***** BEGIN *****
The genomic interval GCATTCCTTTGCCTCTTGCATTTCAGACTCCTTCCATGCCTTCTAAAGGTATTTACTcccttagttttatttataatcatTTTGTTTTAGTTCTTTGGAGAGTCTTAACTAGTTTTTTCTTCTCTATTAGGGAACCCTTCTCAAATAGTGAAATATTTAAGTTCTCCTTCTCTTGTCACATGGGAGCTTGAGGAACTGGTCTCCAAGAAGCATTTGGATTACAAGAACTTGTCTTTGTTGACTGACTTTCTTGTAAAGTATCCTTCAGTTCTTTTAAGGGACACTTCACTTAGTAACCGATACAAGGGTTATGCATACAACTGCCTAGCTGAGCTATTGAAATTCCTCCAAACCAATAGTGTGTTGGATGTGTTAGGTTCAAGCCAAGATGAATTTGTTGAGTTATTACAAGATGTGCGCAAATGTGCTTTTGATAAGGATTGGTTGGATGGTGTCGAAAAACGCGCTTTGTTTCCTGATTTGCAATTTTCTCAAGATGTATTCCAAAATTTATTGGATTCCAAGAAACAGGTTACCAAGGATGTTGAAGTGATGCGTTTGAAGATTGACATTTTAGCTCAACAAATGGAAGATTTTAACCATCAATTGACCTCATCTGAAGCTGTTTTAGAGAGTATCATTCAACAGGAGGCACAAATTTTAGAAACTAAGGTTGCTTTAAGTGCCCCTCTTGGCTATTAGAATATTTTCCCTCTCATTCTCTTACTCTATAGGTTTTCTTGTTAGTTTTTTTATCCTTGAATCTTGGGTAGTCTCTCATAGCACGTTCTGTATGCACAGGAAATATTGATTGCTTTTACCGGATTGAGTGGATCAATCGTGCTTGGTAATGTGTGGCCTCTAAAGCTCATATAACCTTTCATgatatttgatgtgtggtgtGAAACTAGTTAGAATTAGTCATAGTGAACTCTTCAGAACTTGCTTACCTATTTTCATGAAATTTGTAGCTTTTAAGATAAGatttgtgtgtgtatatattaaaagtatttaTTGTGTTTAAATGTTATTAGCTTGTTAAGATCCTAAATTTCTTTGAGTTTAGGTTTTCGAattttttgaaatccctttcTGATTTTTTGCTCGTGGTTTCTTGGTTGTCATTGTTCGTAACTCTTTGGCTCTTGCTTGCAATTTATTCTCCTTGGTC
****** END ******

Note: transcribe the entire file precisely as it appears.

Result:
The genomic interval GCATTCCTTTGCCTCTTGCATTTCAGACTCCTTCCATGCCTTCTAAAGGTATTTACTcccttagttttatttataatcatTTTGTTTTAGTTCTTTGGAGAGTCTTAACTAGTTTTTTCTTCTCTATTAGGGAACCCTTCTCAAATAGTGAAATATTTAAGTTCTCCTTCTCTTGTCACATGGGAGCTTGAGGAACTGGTCTCCAAGAAGCATTTGGATTACAAGAACTTGTCTTTGTTGACTGACTTTCTTGTAAAGTATCCTTCAGTTCTTTTAAGGGACACTTCACTTAGTAACCGATACAAGGGTTATGCATACAACTGCCTAGCTGAGCTATTGAAATTCCTCCAAACCAATAGTGTGTTGGATGTGTTAGGTTCAAGCCAAGATGAATTTGTTGAGTTATTACAAGATGTGCGCAAATGTGCTTTTGATAAGGATTGGTTGGATGGTGTCGAAAAACGCGCTTTGTTTCCTGATTTGCAATTTTCTCAAGATGTATTCCAAAATTTATTGGATTCCAAGAAACAGGTTACCAAGGATGTTGAAGTGATGCGTTTGAAGATTGACATTTTAGCTCAACAAATGGAAGATTTTAACCATCAATTGACCTCATCTGAAGCTGTTTTAGAGAGTATCATTCAACAGGAGGCACAAATTTTAGAAACTAAGGTTGCTTTAAGTGCCCCTCTTGGCTATTAGAATATTTTCCCTCTCATTCTCTTACTCTATAGGTTTTCTTGTTAGTTTTTTTATCCTTGAATCTTGGGTAGTCTCTCATAGCACGTTCTGTATGCACAGGAAATATTGATTGCTTTTACCGGATTGAGTGGATCAATCGTGCTTGGTAATGTGTGGCCTCTAAAGCTCATATAACCTTTCATgatatttgatgtgtggtgtGAAACTAGTTAGAATTAGTCATAGTGAACTCTTCAGAACTTGCTTACCTATTTTCATGAAATTTGTAGCTTTTAAGATAAGatttgtgtgtgtatatattaaaagtatttaTTGTGTTTAAATGTTATTAGCTTGTTAAGATCCTAAATTTCTTTGAGTTTAGGTTTTCGAattttttgaaatccctttcTGATTTTTTGCTCGTGGTTTCTTGGTTGTCATTGTTCGTAACTCTTTGGCTCTTGCTTGCAATTTATTCTCCTTGGTC